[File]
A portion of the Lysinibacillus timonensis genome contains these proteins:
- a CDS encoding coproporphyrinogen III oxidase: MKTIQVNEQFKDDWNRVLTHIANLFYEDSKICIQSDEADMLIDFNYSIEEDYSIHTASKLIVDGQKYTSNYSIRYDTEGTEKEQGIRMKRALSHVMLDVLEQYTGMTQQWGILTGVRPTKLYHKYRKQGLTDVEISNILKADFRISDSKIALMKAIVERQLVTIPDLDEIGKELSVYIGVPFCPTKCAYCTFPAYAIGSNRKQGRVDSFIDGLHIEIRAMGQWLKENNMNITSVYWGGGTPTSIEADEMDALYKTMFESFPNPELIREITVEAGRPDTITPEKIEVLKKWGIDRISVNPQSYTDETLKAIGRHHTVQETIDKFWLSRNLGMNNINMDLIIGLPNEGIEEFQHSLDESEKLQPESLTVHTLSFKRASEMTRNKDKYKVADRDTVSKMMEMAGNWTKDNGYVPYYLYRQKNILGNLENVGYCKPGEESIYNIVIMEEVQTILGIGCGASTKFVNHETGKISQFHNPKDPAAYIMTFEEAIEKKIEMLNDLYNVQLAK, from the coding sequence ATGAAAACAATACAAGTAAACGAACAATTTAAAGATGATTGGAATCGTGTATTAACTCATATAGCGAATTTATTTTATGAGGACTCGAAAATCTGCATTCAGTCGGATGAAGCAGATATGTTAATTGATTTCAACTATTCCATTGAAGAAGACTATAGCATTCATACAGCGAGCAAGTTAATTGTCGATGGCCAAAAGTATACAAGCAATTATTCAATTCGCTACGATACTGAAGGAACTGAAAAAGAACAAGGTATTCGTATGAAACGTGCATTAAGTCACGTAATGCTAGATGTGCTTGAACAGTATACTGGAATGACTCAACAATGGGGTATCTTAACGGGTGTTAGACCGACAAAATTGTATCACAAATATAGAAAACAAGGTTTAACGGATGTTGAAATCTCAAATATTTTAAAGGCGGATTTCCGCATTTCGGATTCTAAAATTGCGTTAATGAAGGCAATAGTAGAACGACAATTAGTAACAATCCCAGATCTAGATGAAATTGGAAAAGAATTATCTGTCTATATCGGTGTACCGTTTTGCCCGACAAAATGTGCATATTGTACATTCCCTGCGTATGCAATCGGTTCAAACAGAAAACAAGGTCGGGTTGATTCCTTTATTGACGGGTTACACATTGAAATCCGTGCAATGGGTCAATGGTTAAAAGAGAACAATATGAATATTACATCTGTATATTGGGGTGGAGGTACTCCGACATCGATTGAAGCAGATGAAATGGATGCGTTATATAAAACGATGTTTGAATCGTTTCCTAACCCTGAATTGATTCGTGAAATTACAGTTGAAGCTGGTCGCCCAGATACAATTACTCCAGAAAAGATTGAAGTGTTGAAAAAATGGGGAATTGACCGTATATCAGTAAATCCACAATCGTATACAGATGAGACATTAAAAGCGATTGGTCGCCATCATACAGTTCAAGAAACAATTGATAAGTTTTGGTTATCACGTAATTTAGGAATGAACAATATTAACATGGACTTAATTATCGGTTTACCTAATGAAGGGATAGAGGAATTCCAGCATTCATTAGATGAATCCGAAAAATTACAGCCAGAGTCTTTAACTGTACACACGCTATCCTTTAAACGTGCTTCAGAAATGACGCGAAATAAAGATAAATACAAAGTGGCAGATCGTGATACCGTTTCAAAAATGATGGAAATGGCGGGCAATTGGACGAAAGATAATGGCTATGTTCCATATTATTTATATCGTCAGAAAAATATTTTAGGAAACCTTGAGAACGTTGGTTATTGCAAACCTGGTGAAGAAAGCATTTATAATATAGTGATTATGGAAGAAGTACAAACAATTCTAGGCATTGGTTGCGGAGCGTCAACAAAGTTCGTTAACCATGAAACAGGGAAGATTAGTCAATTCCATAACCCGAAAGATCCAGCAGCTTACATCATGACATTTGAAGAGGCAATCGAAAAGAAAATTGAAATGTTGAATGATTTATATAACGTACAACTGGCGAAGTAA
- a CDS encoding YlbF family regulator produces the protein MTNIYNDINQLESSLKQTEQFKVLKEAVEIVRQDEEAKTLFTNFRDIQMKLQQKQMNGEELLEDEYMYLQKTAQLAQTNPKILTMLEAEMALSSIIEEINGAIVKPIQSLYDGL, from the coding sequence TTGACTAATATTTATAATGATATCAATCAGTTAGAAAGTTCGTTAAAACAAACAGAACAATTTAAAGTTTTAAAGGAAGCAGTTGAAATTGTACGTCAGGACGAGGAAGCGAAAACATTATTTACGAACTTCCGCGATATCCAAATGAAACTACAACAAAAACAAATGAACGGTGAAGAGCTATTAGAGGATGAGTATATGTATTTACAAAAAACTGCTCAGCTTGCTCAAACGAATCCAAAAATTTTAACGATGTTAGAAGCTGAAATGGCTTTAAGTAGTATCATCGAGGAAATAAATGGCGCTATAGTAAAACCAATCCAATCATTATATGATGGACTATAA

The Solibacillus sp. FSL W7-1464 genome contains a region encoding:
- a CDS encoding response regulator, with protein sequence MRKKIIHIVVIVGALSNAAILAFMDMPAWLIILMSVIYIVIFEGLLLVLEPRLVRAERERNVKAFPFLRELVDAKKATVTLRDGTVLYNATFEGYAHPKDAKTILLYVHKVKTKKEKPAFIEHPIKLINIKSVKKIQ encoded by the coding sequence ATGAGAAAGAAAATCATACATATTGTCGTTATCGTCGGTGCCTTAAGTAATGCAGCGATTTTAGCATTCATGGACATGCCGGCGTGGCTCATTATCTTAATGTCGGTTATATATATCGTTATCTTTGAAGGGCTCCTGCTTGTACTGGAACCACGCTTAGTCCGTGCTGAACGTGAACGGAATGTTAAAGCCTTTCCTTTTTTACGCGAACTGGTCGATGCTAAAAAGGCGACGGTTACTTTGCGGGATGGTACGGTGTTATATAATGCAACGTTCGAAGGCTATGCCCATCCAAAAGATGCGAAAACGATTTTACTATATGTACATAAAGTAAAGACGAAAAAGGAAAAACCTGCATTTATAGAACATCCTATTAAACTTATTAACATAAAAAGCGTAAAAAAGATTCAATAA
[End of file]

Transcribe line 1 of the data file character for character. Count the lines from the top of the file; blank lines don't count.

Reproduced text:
A portion of the Lysinibacillus timonensis genome contains these proteins: